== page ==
Director: Jim Jarmusch
Starring: Bill Murray, Adam Driver, Tilda Swinton, Tom Waits, Iggy Pop, Danny Glover, Steve Buscemi, Chloë Sevigny
Full Review: The Dead Don’t Die is that film you grow to love and you don’t know why
In Jim Jarmusch’s world, everything runs at the director’s own pace, and all the coffee drinking and deadpan narrative shenanigans that build up the plot of his latest feature-long film are no exception to the rule. Starring big-time silver-screen legends such as His Comedy Highness Bill Murray and newcomers in the Olympus of rising stars – i.e. Adam Driver, The Dead Don’t Die gives you the most yearned-for of all opportunities: to look at life straight into the eyes and have a good laugh at the unseriousness of it all. I know what you’re going to reply: isn’t this a zombie movie? Isn’t it supposed to be scary? And the answer to that is: of course it is. Of course it’s scary. Aren’t you scared of Scottish versions of Tilda Swinton roaming the universe in search of – I can’t even remember what (believe me, I’m living among Scots right now, I know what I’m talking about)? Aren’t you scared of being doomed to eternally re-watching Night of the Living Dead? Aren’t you scared of a world where random homicides happen with which the plot could have done away ? Well ladies and gentlemen, I am. Welcome to a totally new notion of “scary”. Brought to you by not-new-to-genius Jim Jarmusch.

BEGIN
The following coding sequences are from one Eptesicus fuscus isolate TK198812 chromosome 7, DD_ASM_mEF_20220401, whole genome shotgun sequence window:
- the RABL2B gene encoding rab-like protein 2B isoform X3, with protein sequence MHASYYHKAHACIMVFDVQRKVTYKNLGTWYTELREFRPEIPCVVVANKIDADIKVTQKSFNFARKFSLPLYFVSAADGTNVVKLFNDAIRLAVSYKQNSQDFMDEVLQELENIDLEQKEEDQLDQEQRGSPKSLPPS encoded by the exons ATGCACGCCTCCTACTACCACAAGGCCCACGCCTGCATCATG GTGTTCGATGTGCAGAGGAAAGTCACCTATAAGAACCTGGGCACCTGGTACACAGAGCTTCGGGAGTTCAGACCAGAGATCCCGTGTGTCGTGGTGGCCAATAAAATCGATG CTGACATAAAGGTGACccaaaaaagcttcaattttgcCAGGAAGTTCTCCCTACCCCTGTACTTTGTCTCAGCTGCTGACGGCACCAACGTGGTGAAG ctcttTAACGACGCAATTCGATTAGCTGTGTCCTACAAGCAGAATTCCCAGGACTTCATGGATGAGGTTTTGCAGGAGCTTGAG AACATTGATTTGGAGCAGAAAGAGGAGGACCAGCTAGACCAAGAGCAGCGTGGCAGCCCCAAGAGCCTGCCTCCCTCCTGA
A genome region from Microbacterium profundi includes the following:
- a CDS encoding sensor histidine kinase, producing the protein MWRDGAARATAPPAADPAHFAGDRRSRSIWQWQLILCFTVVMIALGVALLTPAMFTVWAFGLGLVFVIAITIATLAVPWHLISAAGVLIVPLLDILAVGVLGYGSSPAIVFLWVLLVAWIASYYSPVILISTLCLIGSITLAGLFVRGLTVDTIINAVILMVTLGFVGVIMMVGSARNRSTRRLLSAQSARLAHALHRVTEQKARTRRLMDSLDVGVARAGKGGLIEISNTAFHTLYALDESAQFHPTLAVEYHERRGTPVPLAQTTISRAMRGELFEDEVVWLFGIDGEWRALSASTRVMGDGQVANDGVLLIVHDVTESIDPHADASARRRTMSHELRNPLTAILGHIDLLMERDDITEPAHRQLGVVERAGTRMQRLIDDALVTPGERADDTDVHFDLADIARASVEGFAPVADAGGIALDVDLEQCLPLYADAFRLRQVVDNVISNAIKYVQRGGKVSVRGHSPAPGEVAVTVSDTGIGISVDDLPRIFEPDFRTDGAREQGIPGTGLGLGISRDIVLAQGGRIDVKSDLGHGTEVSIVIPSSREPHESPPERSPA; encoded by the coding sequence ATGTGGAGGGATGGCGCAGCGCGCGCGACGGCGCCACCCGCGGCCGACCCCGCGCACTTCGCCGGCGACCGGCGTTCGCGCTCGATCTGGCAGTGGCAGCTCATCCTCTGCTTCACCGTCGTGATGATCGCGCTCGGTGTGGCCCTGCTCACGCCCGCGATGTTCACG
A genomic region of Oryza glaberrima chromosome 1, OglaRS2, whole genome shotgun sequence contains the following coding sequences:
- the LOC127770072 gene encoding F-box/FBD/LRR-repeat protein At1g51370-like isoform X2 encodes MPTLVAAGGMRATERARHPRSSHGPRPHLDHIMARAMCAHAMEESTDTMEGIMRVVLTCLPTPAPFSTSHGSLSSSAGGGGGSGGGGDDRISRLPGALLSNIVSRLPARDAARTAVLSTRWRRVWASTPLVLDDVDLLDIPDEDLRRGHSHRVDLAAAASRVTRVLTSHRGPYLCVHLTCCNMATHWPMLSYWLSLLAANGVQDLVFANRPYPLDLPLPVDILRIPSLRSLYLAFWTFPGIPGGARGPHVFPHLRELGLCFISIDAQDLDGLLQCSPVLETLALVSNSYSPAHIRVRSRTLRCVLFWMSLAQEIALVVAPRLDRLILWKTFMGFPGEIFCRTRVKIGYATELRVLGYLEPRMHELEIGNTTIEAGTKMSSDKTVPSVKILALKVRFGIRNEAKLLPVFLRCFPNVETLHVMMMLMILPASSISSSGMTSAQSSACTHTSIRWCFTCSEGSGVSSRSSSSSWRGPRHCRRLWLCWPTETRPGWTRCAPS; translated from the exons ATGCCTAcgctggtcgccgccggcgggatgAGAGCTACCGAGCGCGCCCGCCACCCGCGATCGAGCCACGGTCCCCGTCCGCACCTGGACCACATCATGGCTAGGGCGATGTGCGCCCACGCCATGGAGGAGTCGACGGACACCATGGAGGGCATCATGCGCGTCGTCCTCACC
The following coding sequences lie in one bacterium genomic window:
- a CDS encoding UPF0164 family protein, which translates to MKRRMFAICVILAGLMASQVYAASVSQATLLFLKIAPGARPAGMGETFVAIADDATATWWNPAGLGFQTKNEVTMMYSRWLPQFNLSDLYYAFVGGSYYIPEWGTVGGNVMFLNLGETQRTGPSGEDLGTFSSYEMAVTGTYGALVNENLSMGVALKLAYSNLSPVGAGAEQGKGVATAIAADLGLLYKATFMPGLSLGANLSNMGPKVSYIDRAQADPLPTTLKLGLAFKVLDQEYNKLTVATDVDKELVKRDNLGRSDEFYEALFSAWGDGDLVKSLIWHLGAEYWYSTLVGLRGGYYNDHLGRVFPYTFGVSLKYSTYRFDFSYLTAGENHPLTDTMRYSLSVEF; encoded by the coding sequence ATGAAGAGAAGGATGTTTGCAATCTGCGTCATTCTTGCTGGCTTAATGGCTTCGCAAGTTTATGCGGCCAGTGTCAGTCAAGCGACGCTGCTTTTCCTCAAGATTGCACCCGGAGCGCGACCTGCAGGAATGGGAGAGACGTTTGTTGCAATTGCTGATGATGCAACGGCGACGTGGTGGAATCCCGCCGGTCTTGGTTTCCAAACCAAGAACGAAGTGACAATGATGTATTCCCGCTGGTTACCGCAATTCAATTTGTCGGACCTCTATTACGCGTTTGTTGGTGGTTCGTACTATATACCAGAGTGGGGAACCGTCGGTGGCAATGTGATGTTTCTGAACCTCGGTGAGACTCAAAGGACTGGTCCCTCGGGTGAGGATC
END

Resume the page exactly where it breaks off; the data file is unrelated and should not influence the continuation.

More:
And if can’t get enough of Mr. Jarmusch, here’s something that might come in handy: Three (and a half) Reasons why you should love Jim Jarmusch.
Also worth watching:
The Irishman (Martin Scorsese)
Pain and Glory (Pedro Almodóvar)
The Souvenir (Joanna Hogg)
Us (Jordan Peele)
The Beach Bum (Harmony Korine)
Midsommer (Ari Aster)
Cold Case Hammarskjöld (Mads Bruegger)
Aladdin (Guy Ritchie)
I should begin my list with an important caveat: Between moving to a new country and working on my master’s degree, I didn’t make it to the cinema as much as I would have liked this year. So before giving you my list proper, here, in alphabetical order, are my top films that I wanted to see, but simply never got around to: Booksmart, The Dead Don’t Die, Doctor Sleep, The Irishman, Jojo Rabbit, Joker, Knives Out, The Lighthouse, Marriage Story, Midsommar, Rocketman, Shazam!, Zombieland: Double Tap.